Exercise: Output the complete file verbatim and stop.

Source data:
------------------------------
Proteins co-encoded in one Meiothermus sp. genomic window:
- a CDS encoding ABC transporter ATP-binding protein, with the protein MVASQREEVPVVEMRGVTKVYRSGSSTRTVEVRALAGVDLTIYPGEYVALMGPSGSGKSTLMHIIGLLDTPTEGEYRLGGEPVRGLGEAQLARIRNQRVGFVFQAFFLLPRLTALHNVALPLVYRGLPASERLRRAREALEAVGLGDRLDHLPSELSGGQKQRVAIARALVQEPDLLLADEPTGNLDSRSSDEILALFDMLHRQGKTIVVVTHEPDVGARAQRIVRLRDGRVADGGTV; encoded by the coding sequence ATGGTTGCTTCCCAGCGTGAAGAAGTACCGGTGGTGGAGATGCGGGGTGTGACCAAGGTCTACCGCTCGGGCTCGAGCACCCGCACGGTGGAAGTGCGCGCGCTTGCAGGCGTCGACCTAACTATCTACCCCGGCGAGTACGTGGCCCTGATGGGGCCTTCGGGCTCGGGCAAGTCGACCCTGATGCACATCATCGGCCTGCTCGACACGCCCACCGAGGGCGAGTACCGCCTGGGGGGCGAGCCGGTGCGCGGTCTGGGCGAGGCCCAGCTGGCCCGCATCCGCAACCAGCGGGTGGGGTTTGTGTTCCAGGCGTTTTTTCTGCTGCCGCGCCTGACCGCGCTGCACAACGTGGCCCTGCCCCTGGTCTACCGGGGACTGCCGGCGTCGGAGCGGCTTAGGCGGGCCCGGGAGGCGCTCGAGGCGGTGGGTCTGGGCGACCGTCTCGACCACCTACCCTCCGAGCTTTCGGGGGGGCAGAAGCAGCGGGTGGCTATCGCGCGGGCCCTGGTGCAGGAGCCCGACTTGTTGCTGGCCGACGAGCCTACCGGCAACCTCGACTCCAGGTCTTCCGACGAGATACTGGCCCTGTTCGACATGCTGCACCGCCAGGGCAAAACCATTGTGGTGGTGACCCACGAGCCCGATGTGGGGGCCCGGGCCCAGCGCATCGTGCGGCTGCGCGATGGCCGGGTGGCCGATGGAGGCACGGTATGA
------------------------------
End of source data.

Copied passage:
Proteins co-encoded in one Meiothermus sp. genomic window:
- a CDS encoding ABC transporter ATP-binding protein, with the protein MVASQREEVPVVEMRGVTKVYRSGSSTRTVEVRALAGVDLTIYPGEYVALMGPSGSGKSTLMHIIGLLDTPTEGEYRLGGEPVRGLGEAQLARIRNQRVGFVFQAFFLLPRLTALHNVALPLVYRGLPASERLRRAREALEAVGLGDRLDHLPSELSGGQKQRVAIARALVQEPDLLLADEPTGNLDSRSSDEILALFDMLHRQGKTIVVVTHEPDVGARAQRIVRLRDGRVADGGTV; encoded by the coding sequence ATGGTTGCTTCCCAGCGTGAAGAAGTACCGGTGGTGGAGATGCGGGGTGTGACCAAGGTCTACCGCTCGGGCTCGAGCACCCGCACGGTGGAAGTGCGCGCGCTTGCAGGCGTCGACCTAACTATCTACCCCGGCGAGTACGTGGCCCTGATGGGGCCTTCGGGCTCGGGCAAGTCGACCCTGATGCACATCATCGGCCTGCTCGACACGCCCACCGAGGGCGAGTACCGCCTGGGGGGCGAGCCGGTGCGCGGTCTGGGCGAGGCCCAGCTGGCCCGCATCCGCAACCAGCGGGTGGGGTTTGTGTTCCAGGCGTTTTTTCTGCTGCCGCGCCTGACCGCGCTGCACAACGTGGCCCTGCCCCTGGTCTACCGGGGACTGCCGGCGTCGGAGCGGCTTAGGCGGGCCCGGGAGGCGCTCGAGGCGGTGGGTCTGGGCGACCGTCTCGACCACCTACCCTCCGAGCTTTCGGGGGGGCAGAAGCAGCGGGTGGCTATCGCGCGGGCCCTGGTGCAGGAGCCCGACTTGTTGCTGGCCGACGAGCCTACCGGCAACCTCGACTCCAGGTCTTCCGACGAGATACTGGCCCTGTTCGACATGCTGCACCGCCAGGGCAAAACCATTGTGGTGGTGACCCACGAGCCCGATGTGGGGGCCCGGGCCCAGCGCATCGTGCGGCTGCGCGATGGCCGGGTGGCCGATGGAGGCACGGTATGA